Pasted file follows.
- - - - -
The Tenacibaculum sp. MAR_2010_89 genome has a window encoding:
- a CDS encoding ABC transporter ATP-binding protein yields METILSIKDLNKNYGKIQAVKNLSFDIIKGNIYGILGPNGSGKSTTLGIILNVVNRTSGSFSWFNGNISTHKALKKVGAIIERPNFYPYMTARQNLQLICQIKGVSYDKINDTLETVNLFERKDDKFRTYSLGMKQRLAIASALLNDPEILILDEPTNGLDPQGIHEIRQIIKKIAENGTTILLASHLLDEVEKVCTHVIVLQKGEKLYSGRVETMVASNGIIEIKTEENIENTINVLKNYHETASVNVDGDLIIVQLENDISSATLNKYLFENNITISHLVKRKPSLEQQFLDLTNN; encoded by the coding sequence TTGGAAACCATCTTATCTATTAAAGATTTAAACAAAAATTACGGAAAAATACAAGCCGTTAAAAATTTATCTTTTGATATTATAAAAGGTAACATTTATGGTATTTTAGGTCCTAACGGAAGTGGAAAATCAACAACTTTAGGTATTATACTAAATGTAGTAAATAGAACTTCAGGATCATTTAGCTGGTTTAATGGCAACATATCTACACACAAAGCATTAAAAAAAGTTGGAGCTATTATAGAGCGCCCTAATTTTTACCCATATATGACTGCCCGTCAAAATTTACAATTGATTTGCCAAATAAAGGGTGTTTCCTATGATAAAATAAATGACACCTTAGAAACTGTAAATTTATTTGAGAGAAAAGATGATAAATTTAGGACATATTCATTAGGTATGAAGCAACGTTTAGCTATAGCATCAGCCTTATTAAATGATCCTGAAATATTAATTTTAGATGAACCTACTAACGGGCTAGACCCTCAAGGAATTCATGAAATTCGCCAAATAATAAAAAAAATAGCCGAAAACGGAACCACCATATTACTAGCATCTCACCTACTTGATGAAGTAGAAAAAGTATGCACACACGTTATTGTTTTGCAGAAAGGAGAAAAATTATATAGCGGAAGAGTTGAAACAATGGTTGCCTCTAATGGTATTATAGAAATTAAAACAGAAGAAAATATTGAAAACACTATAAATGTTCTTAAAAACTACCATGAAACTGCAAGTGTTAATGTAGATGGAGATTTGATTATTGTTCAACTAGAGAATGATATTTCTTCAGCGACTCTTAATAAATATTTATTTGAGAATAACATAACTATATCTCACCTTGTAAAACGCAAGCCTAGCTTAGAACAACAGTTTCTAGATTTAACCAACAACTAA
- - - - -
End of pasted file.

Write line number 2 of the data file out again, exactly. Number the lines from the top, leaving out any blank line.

- a CDS encoding ABC transporter ATP-binding protein yields METILSIKDLNKNYGKIQAVKNLSFDIIKGNIYGILGPNGSGKSTTLGIILNVVNRTSGSFSWFNGNISTHKALKKVGAIIERPNFYPYMTARQNLQLICQIKGVSYDKINDTLETVNLFERKDDKFRTYSLGMKQRLAIASALLNDPEILILDEPTNGLDPQGIHEIRQIIKKIAENGTTILLASHLLDEVEKVCTHVIVLQKGEKLYSGRVETMVASNGIIEIKTEENIENTINVLKNYHETASVNVDGDLIIVQLENDISSATLNKYLFENNITISHLVKRKPSLEQQFLDLTNN; encoded by the coding sequence TTGGAAACCATCTTATCTATTAAAGATTTAAACAAAAATTACGGAAAAATACAAGCCGTTAAAAATTTATCTTTTGATATTATAAAAGGTAACATTTATGGTATTTTAGGTCCTAACGGAAGTGGAAAATCAACAACTTTAGGTATTATACTAAATGTAGTAAATAGAACTTCAGGATCATTTAGCTGGTTTAATGGCAACATATCTACACACAAAGCATTAAAAAAAGTTGGAGCTATTATAGAGCGCCCTAATTTTTACCCATATATGACTGCCCGTCAAAATTTACAATTGATTTGCCAAATAAAGGGTGTTTCCTATGATAAAATAAATGACACCTTAGAAACTGTAAATTTATTTGAGAGAAAAGATGATAAATTTAGGACATATTCATTAGGTATGAAGCAACGTTTAGCTATAGCATCAGCCTTATTAAATGATCCTGAAATATTAATTTTAGATGAACCTACTAACGGGCTAGACCCTCAAGGAATTCATGAAATTCGCCAAATAATAAAAAAAATAGCCGAAAACGGAACCACCATATTACTAGCATCTCACCTACTTGATGAAGTAGAAAAAGTATGCACACACGTTATTGTTTTGCAGAAAGGAGAAAAATTATATAGCGGAAGAGTTGAAACAATGGTTGCCTCTAATGGTATTATAGAAATTAAAACAGAAGAAAATATTGAAAACACTATAAATGTTCTTAAAAACTACCATGAAACTGCAAGTGTTAATGTAGATGGAGATTTGATTATTGTTCAACTAGAGAATGATATTTCTTCAGCGACTCTTAATAAATATTTATTTGAGAATAACATAACTATATCTCACCTTGTAAAACGCAAGCCTAGCTTAGAACAACAGTTTCTAGATTTAACCAACAACTAA